Tip 4: Grab a ladder that’s tall enough for your needs. If you’re hanging Christmas lights and the highest peak is 25′, you’ll need a ladder that reaches higher than that. Aim for at least a 28′ ladder for safe working.

Lots of accidents happen when folks stretch too far to reach that last light clip. Remember, your hips should NEVER go outside the ladder frame. If you need to reach further, move the ladder or get a taller one. Trust me, it’s not worth the risk.

Tip 5: If you’re setting up the ladder on a slippery surface, put a bag of tube sand at the base to stop the feet from sliding out. It might be a bit of a hassle, but it’s way better than having your ladder drop out from under you at 30′ in the air.

Tip 6: When placing the ladder feet on grass, roll the feet forward so the rubber grip pads face you. This helps the feet dig into the grass for better stability. Another option is to tie a rope and stake both feet between the house and ladder to avoid kickback.

on grass

Tip 7: Secure the top of your ladder to the gutter using a rope or bungee cord. This keeps the ladder from shifting sideways where it meets the roof.

Tip 8: As you climb the ladder, always have both hands and at least one foot on it AT ALL TIMES! Focus on each step as you go up and down.

Tip 9: Don’t overload yourself when climbing a ladder. Trust me, it’s way better to make two trips up and down than to end up with a face full of gear at the bottom of the ladder.

Tip 10: If you’re working on the roof solo, set up two ladders. Imagine how silly you’d feel if you knocked over your only ladder with the hose you brought up to clean the gutters. Now you’re stranded on the roof with no way down!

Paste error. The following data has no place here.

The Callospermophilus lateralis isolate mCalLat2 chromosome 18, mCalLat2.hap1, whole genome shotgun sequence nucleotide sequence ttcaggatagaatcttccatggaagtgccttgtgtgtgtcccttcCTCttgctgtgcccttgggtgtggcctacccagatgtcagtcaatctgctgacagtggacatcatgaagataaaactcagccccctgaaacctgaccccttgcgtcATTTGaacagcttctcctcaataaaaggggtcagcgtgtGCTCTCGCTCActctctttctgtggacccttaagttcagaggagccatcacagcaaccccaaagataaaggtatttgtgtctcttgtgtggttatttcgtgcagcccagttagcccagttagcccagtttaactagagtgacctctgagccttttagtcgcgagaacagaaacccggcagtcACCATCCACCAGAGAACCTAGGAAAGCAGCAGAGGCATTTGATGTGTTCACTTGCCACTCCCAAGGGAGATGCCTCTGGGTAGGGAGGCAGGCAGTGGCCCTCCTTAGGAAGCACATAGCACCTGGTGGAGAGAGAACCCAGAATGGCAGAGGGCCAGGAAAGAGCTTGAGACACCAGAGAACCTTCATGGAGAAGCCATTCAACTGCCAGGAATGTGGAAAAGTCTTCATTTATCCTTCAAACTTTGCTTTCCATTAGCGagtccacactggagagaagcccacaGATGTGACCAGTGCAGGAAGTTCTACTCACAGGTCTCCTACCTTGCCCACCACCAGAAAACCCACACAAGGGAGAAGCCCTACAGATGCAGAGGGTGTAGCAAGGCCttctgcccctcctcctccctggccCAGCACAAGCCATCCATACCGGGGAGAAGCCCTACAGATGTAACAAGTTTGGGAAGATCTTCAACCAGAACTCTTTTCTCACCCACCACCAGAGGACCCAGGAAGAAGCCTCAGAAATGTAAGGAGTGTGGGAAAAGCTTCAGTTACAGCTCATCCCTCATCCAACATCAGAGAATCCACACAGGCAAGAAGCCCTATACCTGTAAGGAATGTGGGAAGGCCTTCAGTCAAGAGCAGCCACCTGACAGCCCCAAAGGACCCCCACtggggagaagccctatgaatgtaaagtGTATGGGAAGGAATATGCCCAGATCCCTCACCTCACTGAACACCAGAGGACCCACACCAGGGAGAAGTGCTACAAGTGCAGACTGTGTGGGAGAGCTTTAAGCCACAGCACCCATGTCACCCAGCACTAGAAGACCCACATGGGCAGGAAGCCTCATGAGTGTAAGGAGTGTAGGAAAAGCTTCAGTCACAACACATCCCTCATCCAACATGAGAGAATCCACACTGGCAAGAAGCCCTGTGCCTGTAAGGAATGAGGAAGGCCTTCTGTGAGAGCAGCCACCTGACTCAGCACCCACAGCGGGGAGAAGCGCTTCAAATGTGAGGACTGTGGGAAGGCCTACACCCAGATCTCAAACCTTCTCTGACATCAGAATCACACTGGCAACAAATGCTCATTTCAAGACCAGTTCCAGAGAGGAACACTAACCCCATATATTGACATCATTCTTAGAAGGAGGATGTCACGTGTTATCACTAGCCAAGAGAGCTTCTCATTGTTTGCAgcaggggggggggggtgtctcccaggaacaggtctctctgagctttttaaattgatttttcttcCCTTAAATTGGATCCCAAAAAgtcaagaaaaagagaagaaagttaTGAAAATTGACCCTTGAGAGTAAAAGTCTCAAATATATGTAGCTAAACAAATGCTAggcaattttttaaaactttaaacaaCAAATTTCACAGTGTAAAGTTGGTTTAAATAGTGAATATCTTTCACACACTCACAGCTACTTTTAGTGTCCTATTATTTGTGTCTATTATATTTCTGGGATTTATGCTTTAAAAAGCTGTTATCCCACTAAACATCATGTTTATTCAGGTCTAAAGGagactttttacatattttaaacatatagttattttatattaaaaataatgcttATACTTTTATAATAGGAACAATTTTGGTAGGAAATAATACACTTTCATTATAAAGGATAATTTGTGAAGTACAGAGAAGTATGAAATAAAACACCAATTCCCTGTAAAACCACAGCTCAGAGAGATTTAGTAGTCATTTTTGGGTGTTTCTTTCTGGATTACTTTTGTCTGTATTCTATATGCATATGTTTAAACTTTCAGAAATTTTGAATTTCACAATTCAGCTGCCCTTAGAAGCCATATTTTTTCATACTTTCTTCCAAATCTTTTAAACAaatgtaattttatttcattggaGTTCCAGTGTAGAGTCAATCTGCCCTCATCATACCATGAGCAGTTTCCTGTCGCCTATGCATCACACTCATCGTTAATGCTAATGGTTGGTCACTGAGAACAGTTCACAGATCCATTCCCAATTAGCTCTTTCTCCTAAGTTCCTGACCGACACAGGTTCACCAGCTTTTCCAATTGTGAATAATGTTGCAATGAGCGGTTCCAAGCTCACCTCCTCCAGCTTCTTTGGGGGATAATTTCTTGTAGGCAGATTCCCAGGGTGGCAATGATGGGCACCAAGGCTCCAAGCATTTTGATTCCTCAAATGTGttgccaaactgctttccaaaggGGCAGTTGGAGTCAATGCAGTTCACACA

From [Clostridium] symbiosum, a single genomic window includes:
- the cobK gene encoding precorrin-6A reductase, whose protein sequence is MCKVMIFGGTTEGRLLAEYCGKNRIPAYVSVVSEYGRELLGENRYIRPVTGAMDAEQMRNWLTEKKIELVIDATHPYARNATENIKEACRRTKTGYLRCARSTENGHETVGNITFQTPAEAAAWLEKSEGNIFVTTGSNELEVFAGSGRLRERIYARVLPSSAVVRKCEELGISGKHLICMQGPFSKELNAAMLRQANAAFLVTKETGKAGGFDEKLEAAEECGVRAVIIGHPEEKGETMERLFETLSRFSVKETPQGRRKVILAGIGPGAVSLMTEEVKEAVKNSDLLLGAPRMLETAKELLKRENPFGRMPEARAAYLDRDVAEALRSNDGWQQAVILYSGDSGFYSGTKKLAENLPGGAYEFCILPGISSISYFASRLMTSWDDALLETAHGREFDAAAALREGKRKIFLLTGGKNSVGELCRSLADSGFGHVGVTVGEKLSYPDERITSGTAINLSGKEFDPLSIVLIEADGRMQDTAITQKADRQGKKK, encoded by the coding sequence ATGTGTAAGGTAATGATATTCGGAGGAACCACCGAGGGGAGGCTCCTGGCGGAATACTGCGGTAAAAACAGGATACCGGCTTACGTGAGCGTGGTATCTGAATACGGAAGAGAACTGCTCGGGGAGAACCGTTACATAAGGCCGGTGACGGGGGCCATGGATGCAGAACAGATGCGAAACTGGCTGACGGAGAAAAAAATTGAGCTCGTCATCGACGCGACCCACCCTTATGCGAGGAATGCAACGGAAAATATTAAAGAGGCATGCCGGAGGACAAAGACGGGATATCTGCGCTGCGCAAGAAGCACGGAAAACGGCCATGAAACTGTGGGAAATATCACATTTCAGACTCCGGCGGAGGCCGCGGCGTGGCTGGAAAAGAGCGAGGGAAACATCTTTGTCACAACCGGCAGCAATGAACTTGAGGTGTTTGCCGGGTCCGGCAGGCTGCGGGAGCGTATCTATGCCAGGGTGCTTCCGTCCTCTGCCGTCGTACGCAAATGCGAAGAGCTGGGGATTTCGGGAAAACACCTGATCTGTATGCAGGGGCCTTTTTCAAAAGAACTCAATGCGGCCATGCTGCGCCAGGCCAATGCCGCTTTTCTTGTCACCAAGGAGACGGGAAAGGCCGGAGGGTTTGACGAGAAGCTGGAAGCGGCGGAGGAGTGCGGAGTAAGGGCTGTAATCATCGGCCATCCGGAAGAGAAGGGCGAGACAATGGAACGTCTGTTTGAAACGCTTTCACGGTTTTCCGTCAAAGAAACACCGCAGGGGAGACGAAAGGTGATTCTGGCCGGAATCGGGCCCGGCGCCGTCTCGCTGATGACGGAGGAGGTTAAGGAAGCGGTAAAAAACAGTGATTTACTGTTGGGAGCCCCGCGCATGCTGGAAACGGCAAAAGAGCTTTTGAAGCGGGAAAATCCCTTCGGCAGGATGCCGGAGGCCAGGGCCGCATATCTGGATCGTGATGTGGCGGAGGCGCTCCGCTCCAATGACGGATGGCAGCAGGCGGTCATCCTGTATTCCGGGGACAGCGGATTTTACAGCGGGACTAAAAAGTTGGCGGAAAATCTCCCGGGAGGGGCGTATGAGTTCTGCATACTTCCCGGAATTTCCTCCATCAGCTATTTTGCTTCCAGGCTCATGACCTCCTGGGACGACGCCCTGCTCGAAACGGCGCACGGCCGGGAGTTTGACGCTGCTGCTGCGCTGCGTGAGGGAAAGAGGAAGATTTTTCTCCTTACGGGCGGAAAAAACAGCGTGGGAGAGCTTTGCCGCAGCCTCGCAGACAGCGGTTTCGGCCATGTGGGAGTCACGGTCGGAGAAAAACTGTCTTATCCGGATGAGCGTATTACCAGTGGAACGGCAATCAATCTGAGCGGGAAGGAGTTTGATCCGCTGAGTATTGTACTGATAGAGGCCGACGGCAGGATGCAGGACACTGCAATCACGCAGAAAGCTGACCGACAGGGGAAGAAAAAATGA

Tip 11: Watch out for power lines and tree branches when carrying a ladder. Make sure you’ve got a clear path before hauling it around your house. No one wants a shocking experience, right?


Tip 12: If your ladder starts bouncing while you climb, hold on, wait for it to stop, and then keep going. The more bounce, the more likely the ladder’s feet or you will slip.

Tip 13: Rock boots when climbing ladders, not slippery sneakers or penny loafers. Seriously, what are you thinking? Boots not only protect your feet but also keep your foot from slipping on the ladder rung, saving you from potential disaster.

My Ladder Choices

I began my DIY journey with a wooden ladder, which was an affordable choice for a newbie. After years of use, it got wobbly and unsteady.

As I moved from house to house and tackled higher roofs, I upgraded to a Werner Multipurpose ladder. Eventually, my trusty wooden ladder gave in to old age, so I replaced it with a fiberglass one. I find the fiberglass ladder great for indoor projects like painting, installing ceiling fans, and other smaller tasks.

But when I need to work in stairwells or outdoors with some height, I go for the Werner Multipurpose ladder because of its height, stability, and budget-friendly price.


Ladder Safety

Where is Werner ladders made?

Werner ladders are made in the good ol’ USA! Their manufacturing facilities are located in Kentucky and Pennsylvania, so when you buy a Werner ladder, you’re supporting American craftsmanship.

Where is Little Giant made?

Little Giant ladders are proudly made in the USA too! Their headquarters and manufacturing facility are located in Springville, Utah. So, when you grab yourself a Little Giant ladder, you’re also backing American-made products.

What type of ladder is the strongest?

When it comes to strength and durability, fiberglass ladders take the cake! These bad boys resist weathering, electricity, and wear and tear, making them a top choice for both DIY enthusiasts and professionals. Plus, they offer a sturdy feel when you’re climbing, so you can work with confidence.

What size ladder do I need for 2 story house?

For a 2-story house, you’re gonna want a ladder that’s tall enough to reach the roof safely and comfortably. Generally, a 24-foot extension ladder should do the trick. But remember, the height of your house might vary, so always measure the highest point you need to reach before purchasing a ladder. Better safe than sorry, am I right?